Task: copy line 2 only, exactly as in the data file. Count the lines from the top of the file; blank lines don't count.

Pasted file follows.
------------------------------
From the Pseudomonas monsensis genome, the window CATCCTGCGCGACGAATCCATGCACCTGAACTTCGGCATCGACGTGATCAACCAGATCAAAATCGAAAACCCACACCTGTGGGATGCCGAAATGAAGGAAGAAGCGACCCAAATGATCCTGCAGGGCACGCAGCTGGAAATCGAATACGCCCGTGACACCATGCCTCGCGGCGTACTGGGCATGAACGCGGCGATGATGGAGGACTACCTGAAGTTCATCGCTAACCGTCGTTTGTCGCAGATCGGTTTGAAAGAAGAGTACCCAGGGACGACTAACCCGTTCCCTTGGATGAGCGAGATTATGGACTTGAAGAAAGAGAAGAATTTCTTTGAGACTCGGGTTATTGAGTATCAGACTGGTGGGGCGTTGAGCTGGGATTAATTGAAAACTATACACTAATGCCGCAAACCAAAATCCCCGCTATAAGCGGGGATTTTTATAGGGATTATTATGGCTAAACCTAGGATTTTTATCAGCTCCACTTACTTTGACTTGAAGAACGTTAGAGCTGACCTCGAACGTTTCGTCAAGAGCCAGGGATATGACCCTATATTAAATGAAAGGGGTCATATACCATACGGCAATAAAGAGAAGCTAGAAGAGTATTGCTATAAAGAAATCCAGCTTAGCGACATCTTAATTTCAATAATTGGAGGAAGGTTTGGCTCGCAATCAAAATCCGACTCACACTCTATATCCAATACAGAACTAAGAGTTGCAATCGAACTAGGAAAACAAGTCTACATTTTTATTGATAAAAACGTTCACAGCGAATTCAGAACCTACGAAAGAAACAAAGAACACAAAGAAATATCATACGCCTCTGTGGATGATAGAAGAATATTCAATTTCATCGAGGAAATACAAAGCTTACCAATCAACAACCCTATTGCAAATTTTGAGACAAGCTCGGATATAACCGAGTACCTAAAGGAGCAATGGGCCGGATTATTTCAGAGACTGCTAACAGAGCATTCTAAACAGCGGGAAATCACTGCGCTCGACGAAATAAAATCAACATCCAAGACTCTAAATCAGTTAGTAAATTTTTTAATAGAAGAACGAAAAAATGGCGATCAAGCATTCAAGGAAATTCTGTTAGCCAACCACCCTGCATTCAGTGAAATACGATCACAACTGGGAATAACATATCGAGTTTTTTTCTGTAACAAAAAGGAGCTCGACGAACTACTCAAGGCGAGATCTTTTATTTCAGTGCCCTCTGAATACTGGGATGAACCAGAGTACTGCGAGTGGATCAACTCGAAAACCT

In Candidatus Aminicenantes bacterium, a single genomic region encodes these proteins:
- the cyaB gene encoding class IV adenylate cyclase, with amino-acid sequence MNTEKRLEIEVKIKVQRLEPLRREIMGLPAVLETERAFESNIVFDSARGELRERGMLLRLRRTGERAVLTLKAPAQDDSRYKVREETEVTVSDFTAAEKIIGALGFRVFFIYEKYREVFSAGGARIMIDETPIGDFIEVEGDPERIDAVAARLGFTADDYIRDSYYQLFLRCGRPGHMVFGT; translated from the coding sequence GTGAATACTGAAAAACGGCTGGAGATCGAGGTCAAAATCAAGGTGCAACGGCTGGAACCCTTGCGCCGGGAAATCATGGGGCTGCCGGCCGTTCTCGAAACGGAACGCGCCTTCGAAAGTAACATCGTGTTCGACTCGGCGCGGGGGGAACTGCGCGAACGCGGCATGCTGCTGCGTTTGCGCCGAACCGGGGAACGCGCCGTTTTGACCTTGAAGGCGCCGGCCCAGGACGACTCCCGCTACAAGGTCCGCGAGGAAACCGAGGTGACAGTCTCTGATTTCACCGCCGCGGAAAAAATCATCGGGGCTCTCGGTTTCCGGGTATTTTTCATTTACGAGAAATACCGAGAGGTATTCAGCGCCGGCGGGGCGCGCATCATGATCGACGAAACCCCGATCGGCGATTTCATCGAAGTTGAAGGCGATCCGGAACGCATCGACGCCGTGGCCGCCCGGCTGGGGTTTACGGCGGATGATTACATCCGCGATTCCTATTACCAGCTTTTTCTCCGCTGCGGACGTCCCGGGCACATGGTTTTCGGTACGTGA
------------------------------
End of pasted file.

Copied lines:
In Candidatus Aminicenantes bacterium, a single genomic region encodes these proteins: